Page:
Project Summary

Identification and Characterization of Population(s) at Greatest Risk for Presences of Salmonella within Lymph Nodes

Principle Investigator(s):
Guy H. Loneragan, Dayna M. Brichta-Harhay, T.S. Edrington, Sara E. Gragg, Terrance M.  Arthur, Joseph M. Bosilevac, Norasak Kalchayanand, Rong Wang, John W. Schmidt, J. Chance Brooks, Steven D. Shackelford, Tommy L. Wheeler, Tyson R. Brown and Mindy M. Brashears, R.L. Farrow, N.A. Krueger, N. Bauer, K.J. Genovese, R.C. Anderson, T.R. Callaway and D.J. Nisbet
Texas Tech University, U.S. Meat Animal Research Center and USDA, ARS Food and Feed Safety Research Unit
Completion Date:
May 2011



Salmonella continues to be a significant public health burden and is the causative agent of over 1 million cases of foodborne illness each year. As a result of such infections, it is believed that 19,000 hospitalizations and 400 deaths occur annually. Therefore, it is important to focus research efforts on controlling this prominent microorganism in our food supply. It is well known that cattle harbor Salmonella in their gastrointestinal tracts and the microorganism can then be transferred to beef products, including ground beef. Science has proven that cattle feces present on their hides can contaminate the animal and, ultimately, their subsequent meat products. However, Salmonella can also be sequestered within the lymph nodes of cattle. These lymph nodes maybe present in the fat that is incorporated into ground beef. It is for these reasons that research into this issue is necessary if we are to protect our food supply. Needed are approaches to better understand the burden of Salmonella in the lymph nodes of cattle presented for harvest as well as potential mitigation strategies.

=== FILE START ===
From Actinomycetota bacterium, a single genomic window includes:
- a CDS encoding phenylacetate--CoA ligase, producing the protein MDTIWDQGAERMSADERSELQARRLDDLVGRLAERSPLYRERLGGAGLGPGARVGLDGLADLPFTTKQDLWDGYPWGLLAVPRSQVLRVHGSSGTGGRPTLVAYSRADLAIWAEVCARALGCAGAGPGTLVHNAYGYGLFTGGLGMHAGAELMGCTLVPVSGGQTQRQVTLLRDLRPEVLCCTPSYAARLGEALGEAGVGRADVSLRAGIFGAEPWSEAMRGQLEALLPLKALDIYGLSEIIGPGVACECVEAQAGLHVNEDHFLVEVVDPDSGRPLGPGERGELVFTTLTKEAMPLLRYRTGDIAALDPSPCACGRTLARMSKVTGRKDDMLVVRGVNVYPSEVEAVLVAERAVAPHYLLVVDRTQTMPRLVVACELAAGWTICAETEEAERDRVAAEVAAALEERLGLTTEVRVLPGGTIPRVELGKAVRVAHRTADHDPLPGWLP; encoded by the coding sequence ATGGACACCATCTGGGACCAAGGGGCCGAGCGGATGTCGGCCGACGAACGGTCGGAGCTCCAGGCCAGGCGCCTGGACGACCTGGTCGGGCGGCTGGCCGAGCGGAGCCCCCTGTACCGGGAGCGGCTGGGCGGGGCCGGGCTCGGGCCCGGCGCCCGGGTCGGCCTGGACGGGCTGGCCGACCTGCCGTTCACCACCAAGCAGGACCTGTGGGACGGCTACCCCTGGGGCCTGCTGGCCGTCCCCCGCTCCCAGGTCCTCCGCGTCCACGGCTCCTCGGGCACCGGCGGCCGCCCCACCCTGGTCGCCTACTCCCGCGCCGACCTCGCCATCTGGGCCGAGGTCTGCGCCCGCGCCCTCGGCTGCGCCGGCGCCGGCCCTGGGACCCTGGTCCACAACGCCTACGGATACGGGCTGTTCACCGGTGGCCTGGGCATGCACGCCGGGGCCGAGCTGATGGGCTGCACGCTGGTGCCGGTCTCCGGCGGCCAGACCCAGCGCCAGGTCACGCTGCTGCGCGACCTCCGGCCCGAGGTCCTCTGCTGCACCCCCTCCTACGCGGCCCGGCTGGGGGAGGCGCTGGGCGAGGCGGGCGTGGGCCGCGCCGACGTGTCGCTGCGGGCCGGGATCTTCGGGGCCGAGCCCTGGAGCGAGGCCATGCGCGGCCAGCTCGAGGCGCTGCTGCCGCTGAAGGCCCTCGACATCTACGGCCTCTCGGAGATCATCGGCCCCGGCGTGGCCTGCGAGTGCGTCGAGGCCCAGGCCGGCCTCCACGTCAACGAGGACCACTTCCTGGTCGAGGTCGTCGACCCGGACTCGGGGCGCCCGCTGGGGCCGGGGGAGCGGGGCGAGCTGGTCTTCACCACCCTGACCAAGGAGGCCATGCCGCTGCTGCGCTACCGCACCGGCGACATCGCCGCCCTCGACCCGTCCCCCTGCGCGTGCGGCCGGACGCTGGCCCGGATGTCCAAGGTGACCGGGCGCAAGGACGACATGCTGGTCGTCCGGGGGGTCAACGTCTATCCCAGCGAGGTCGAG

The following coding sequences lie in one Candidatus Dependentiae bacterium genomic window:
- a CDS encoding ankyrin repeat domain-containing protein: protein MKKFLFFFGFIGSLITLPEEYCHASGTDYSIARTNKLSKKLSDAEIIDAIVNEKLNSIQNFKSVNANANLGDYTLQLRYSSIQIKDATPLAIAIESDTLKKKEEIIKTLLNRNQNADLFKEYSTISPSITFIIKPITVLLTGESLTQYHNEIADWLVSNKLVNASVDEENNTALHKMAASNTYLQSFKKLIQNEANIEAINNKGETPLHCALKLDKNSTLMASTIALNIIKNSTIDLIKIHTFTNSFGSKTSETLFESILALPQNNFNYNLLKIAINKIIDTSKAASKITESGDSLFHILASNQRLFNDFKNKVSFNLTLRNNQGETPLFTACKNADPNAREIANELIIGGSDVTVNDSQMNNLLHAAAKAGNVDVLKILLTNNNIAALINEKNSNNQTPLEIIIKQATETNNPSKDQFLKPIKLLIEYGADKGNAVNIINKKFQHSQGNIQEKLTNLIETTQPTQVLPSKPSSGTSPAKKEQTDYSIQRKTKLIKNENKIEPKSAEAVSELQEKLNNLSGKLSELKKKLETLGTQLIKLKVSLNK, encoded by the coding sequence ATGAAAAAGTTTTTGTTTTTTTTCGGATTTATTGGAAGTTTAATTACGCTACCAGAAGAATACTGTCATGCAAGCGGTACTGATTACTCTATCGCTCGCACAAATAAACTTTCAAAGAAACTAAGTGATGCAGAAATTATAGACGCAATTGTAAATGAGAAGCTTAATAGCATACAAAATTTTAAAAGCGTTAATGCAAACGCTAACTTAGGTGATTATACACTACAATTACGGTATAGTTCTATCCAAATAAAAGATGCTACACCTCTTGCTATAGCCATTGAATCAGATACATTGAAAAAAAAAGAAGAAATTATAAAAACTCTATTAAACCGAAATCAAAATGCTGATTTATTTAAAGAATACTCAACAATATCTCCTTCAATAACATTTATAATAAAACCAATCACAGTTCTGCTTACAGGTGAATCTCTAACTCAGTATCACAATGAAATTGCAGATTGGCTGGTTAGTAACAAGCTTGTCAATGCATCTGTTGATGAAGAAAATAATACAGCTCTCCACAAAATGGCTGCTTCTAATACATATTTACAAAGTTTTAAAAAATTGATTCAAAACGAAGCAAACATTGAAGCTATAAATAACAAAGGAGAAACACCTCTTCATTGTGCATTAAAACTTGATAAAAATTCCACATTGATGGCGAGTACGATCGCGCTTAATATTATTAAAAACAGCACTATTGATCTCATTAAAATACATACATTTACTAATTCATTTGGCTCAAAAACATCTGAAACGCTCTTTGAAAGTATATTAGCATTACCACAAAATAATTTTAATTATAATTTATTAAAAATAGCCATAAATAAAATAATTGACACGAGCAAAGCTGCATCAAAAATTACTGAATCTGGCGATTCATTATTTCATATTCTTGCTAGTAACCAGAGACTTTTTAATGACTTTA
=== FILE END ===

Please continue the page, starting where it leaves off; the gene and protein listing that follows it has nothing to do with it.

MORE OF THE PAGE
The objectives of this study were to: 

  1. Quantify prevalence of Salmonella in lymph nodes of fed and cull dairy cattle. 
  2. Determine whether a commercially available Salmonella vaccine protects calves from lymph node colonization following significant oral challenge with Salmonella.

In study 1, Subiliac lymph nodes were collected from the carcasses of fed and cull cattle slaughtered at commercial slaughterhouses and analyzed for Salmonella. Lymph nodes were trimmed of all fat and fascia before being surface sterilized in boiling water for 3 seconds. They were then smashed with a rubber mallet in a sterile plastic bag and Tryptic Soy Broth, a liquid medium containing nutrients that encourage the growth of Salmonella, was added. The samples incubated and immunomagnetic separation (IMS) was performed in order to recover Salmonella based on the presence of the Salmonella antigen in the sample. A secondary enrichment and incubation was performed with Rappaport-Vasiliadis (RVS) broth before streaking for isolation on Xylose Lysine Desoxycholate (XLD) and Brilliant Green Sulfa (BGS) agar plates. Plates with growth presumed to be Salmonella were analyzed to confirm their identity, level of antibiotic susceptibility and the specific Salmonella serotype that was present.